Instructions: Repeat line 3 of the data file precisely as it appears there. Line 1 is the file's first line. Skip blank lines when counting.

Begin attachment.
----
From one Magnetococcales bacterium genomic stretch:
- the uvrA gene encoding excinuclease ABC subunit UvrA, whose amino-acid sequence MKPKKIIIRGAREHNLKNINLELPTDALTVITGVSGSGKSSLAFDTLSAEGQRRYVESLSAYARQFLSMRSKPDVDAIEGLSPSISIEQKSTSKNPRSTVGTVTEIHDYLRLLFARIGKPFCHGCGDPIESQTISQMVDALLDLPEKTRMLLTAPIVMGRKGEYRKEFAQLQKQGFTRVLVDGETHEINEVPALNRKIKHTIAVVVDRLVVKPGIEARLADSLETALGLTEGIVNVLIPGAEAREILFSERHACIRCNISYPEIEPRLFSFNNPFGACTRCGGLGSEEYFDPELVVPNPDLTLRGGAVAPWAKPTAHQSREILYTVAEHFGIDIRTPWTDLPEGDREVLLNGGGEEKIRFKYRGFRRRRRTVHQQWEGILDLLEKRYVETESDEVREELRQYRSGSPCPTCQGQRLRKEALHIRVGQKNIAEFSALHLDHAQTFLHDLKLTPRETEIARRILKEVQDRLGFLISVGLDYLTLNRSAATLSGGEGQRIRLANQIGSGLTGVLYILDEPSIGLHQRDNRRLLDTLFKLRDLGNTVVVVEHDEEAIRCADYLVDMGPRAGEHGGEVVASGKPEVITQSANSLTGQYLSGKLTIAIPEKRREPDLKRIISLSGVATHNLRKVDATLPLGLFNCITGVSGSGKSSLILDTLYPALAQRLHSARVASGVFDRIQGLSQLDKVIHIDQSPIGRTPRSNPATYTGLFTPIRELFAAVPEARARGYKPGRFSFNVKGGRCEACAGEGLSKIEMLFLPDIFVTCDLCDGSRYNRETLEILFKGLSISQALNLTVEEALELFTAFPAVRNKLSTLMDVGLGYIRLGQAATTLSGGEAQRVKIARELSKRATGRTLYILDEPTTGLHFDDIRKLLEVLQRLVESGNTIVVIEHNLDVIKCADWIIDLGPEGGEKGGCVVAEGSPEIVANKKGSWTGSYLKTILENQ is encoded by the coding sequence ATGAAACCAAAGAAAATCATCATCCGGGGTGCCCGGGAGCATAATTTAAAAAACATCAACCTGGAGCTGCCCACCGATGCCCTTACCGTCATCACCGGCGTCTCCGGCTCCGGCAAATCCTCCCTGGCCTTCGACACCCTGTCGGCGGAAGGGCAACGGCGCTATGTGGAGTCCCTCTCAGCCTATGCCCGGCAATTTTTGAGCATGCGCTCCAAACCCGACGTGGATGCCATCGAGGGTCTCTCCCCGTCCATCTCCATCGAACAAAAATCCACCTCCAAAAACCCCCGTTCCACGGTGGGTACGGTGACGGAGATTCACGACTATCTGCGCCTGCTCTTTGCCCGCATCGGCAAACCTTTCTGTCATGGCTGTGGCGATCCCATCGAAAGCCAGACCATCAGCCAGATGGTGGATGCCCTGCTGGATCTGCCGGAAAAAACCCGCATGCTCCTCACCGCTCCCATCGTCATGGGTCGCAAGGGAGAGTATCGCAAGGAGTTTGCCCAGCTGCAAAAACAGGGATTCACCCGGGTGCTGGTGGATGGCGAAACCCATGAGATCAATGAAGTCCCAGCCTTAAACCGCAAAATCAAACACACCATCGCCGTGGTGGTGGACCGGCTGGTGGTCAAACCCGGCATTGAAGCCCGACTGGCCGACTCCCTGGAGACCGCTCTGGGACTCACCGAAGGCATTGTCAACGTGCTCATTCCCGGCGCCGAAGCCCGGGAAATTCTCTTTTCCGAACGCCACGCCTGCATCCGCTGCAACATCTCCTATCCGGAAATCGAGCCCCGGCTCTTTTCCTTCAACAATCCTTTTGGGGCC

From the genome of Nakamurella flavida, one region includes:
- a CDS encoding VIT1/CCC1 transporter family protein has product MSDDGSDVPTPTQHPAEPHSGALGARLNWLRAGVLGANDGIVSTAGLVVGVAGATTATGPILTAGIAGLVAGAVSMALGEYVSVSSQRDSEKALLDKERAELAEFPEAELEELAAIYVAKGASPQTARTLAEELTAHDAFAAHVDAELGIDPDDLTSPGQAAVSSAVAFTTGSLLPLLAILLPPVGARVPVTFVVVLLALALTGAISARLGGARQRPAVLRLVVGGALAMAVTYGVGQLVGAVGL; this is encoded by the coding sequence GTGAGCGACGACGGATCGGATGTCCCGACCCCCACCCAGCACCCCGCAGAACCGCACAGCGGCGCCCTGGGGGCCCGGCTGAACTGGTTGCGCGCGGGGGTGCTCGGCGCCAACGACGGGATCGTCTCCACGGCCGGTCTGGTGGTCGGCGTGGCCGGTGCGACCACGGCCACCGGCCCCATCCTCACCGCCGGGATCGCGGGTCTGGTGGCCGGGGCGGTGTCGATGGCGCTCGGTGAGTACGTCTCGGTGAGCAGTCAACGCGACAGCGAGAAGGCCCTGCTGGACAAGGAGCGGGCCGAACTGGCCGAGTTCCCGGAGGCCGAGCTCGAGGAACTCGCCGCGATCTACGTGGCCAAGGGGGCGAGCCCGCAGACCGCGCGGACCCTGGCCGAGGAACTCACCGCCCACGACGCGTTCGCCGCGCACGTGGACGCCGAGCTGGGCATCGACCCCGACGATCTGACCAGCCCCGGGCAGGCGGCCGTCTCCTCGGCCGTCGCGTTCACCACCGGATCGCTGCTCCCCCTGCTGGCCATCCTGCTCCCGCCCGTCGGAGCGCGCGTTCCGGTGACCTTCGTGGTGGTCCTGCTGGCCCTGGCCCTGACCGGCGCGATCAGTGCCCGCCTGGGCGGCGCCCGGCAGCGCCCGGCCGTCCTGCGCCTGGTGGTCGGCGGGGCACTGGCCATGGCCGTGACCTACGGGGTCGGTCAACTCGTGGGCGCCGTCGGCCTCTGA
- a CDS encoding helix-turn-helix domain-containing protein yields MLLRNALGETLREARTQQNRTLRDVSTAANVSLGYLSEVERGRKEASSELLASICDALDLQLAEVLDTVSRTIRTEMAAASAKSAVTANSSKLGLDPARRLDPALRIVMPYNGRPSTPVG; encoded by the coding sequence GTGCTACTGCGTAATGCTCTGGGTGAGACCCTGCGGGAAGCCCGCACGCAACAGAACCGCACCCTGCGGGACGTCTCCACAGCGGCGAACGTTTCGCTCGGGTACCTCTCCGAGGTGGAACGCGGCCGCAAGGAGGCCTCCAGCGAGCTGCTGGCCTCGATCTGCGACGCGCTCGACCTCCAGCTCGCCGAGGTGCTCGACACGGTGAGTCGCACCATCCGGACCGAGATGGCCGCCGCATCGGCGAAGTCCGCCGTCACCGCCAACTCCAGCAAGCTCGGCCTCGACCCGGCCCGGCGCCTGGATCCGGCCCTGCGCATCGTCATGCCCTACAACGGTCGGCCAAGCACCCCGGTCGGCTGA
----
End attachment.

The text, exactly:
From the genome of Nakamurella flavida, one region includes: